“We had no experience, no business understanding whatsoever—everything we could imagine was writing games,” Igor said.

The U.S. is Playrix’s biggest market, followed by China and Japan, the brothers said in a recent interview in Tel Aviv, where they spend some of their time. The two remotely manage about 1,100 employees, including personnel at its Ireland headquarters and developers in Russia, Ukraine and Belarus.

“For $3 billion we won’t sell”

The brothers’ first product was a game akin to Xonix in which players must use a cursor to open pieces of a hidden picture before being struck by flying balls. They wrote it during a summer break and generated $60 in the first month and later $100 a month, about half of the average salary in Vologda.

“We thought, ‘If one game makes $100, we can write several dozen of them and make a lot of money,”’ Igor said.

Their second game, featuring an animated character designed by an outsourced artist, brought in $200 a month. Their copycat of Tetris brought in $700 a month, but the brothers shut that down after learning that the game was protected by a license. In 2004, when the business reached $10,000 of monthly revenue, they registered a legal entity, rented space for an office in the basement of a book warehouse and hired other staff to accelerate production.

In the early years, they sold casual games through sites such as majorgeeks.com or download.com, before moving to bigger platforms like Yahoo! and AOL. Then, within the past decade, games started moving first to Facebook and then smartphones. Many of them were available for free, with users paying only for certain in-game features.

Playrix makes most of its money from in-app purchases and the brothers mostly shun advertising, which detracts from the user experience. Ads generate less than 3 percent of revenue, Dmitry said.

relates to Russian Gamer Brothers Are the Newest Hidden Billionaires
GardenscapesSource: Playrix

“It was a major challenge for us to switch to developing free-to-play games—that’s totally different DNA,” Dmitry said. “Free-to-play games aren’t games that you develop, release and move on to making another one. They are services that need to be supported constantly as users are waiting for regular updates.”

Playrix succeeded in this transition, achieving worldwide recognition over the past three years with Gardenscapes and its sequel, Homescapes, a new variety of match-3 puzzle in which a player completes rows of at least three elements to pass levels and progress through an animated storyline—in this case, helping a butler named Austin renovate a house with a garden.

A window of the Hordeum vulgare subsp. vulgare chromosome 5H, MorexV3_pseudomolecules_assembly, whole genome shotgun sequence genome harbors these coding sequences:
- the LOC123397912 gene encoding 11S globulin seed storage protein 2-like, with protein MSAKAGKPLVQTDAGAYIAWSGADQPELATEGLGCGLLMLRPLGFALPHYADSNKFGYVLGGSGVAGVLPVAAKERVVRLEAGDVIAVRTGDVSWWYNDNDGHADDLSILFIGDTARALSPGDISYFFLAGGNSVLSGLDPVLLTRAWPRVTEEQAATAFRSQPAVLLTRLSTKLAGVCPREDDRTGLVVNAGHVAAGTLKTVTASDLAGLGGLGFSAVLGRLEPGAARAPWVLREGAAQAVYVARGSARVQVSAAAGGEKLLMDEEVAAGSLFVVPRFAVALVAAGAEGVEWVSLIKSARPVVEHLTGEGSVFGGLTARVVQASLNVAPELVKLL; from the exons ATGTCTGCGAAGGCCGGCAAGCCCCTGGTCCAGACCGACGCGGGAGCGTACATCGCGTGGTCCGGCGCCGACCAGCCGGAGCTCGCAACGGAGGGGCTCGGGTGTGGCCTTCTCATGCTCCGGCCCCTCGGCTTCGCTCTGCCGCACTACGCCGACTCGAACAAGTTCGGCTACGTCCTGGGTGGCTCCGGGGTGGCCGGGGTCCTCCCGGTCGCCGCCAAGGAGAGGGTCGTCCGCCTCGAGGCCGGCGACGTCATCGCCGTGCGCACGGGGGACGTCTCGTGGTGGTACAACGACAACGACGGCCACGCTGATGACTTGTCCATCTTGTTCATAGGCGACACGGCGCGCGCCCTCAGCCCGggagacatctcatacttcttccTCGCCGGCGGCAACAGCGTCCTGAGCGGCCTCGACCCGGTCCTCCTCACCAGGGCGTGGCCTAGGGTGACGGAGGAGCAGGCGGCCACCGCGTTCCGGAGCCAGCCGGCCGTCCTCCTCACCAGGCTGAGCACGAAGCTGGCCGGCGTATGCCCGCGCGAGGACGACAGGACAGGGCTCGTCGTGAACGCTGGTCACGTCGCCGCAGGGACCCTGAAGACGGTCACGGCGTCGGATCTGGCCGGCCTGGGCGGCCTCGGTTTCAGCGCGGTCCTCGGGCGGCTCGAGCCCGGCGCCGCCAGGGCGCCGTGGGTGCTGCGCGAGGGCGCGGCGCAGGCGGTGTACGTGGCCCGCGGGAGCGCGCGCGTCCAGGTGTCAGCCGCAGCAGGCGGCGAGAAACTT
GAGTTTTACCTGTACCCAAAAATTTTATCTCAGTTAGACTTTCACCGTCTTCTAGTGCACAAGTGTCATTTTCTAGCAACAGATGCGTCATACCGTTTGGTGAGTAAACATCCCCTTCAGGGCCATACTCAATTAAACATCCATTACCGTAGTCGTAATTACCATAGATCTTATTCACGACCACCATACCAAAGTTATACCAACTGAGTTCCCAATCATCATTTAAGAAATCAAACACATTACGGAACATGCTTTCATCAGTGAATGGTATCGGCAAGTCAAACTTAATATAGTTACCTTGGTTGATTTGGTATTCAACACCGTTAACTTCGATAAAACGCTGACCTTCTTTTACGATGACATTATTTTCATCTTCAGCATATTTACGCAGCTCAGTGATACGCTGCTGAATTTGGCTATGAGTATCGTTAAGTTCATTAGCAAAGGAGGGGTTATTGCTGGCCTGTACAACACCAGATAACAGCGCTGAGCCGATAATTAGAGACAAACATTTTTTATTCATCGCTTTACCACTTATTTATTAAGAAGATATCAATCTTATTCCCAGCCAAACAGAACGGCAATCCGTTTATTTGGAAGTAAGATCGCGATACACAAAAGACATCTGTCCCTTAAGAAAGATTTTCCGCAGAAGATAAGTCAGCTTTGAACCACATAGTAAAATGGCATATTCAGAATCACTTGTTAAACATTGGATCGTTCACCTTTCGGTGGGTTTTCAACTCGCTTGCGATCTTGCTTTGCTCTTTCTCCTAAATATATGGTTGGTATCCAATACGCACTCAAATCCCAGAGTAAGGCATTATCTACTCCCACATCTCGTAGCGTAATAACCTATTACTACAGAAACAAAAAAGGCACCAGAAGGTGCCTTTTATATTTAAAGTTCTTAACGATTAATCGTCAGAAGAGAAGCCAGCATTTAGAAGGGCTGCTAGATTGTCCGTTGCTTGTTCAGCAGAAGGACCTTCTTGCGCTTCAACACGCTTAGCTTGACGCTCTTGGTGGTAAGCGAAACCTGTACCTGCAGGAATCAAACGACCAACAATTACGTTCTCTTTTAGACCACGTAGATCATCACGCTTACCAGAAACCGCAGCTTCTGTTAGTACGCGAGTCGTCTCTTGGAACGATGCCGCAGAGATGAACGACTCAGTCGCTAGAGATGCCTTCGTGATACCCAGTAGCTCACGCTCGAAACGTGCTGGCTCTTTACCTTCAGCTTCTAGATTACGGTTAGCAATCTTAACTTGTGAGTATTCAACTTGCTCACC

“Austin engages in dialog with you, you help him to select ways to decorate the mansion, you dive into the history of this character and become related with him,” Dmitry said. “This genre variety we introduced—match-3 with meta game—became very successful, and other companies started copying us.”

“Playrix is certainly responsible for the first major innovation in the match-3 genre since King Digital Entertainment Plc seemingly had the market locked down with Candy Crush,” said Newzoo analyst Tom Wijman. “Playrix managed to add a layer of complexity and ‘meta game’ to the match-3 genre without driving away casual mobile players.”

The company employs several full-time script writers who work on Austin’s dialog, and it’s always improving the games, Dmitry said.

“It’s like apps, like Spotify—people can use them for years,” he said. “More and more people are getting accustomed that it’s perfectly normal. Why not pay $5 to get pleasure from playing a game on a smartphone rather than watching videos or listening to music?”

relates to Russian Gamer Brothers Are the Newest Hidden Billionaires
HomescapesSource: Playrix

While Playrix hasn’t introduced a new title since 2017, the company recently acquired several gaming studios to expand into new genres, Igor said, declining to disclose which studios until it releases games developed by them later this year.

Successful titles attract whales. Activision Blizzard acquired King Digital in 2015 for $5.9 billion, and a year later Tencent led investors in an  $8.6 billion deal to acquire a majority stake in “Clash of Clans” maker Supercell Oy.

Could Playrix be next? In February, the Information reported that it could be sold for $3 billion, citing Chinese firms iDreamSky Technology Holdings and FunPlus Game Co. as potential suitors.

The brothers dismissed the report.

“For $3 billion we won’t sell,” Dmitry said with a smile, while acknowledging that Playrix had been discussing strategic options as recently as last year, noting its meetings with Wall Street banks.

Their goal, for now, is to become a “top-tier gaming company,” that rivals Activision Blizzard and Electronic Arts in the West, and NetEase Inc. and Tencent in China, Igor said.

“We want to grow as big as they are, using developer talent from our region—the former USSR and Eastern Europe,” he said.